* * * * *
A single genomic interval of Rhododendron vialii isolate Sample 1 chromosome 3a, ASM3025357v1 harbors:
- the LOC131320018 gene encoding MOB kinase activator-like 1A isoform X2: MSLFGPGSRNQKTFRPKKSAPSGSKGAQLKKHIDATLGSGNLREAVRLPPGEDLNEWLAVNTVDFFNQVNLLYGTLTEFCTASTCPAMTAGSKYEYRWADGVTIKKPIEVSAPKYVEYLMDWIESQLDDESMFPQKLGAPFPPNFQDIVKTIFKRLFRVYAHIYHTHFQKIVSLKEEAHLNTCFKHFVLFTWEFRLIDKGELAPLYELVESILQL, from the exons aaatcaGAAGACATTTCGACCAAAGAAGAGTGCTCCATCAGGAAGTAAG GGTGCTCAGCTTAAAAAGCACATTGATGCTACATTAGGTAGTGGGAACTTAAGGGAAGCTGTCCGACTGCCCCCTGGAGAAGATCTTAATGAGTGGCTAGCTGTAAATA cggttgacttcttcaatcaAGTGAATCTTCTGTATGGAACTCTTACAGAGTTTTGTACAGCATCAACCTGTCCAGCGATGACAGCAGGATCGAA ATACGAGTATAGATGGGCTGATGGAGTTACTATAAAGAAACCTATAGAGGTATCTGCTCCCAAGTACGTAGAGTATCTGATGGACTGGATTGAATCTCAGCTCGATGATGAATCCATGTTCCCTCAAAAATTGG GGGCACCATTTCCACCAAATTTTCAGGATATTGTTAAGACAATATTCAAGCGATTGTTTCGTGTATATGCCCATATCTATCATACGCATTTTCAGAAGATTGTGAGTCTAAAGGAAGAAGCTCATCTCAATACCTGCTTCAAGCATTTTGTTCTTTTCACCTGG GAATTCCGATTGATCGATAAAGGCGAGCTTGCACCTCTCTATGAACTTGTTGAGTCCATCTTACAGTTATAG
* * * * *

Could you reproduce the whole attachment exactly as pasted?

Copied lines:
A single genomic interval of Rhododendron vialii isolate Sample 1 chromosome 3a, ASM3025357v1 harbors:
- the LOC131320018 gene encoding MOB kinase activator-like 1A isoform X2: MSLFGPGSRNQKTFRPKKSAPSGSKGAQLKKHIDATLGSGNLREAVRLPPGEDLNEWLAVNTVDFFNQVNLLYGTLTEFCTASTCPAMTAGSKYEYRWADGVTIKKPIEVSAPKYVEYLMDWIESQLDDESMFPQKLGAPFPPNFQDIVKTIFKRLFRVYAHIYHTHFQKIVSLKEEAHLNTCFKHFVLFTWEFRLIDKGELAPLYELVESILQL, from the exons aaatcaGAAGACATTTCGACCAAAGAAGAGTGCTCCATCAGGAAGTAAG GGTGCTCAGCTTAAAAAGCACATTGATGCTACATTAGGTAGTGGGAACTTAAGGGAAGCTGTCCGACTGCCCCCTGGAGAAGATCTTAATGAGTGGCTAGCTGTAAATA cggttgacttcttcaatcaAGTGAATCTTCTGTATGGAACTCTTACAGAGTTTTGTACAGCATCAACCTGTCCAGCGATGACAGCAGGATCGAA ATACGAGTATAGATGGGCTGATGGAGTTACTATAAAGAAACCTATAGAGGTATCTGCTCCCAAGTACGTAGAGTATCTGATGGACTGGATTGAATCTCAGCTCGATGATGAATCCATGTTCCCTCAAAAATTGG GGGCACCATTTCCACCAAATTTTCAGGATATTGTTAAGACAATATTCAAGCGATTGTTTCGTGTATATGCCCATATCTATCATACGCATTTTCAGAAGATTGTGAGTCTAAAGGAAGAAGCTCATCTCAATACCTGCTTCAAGCATTTTGTTCTTTTCACCTGG GAATTCCGATTGATCGATAAAGGCGAGCTTGCACCTCTCTATGAACTTGTTGAGTCCATCTTACAGTTATAG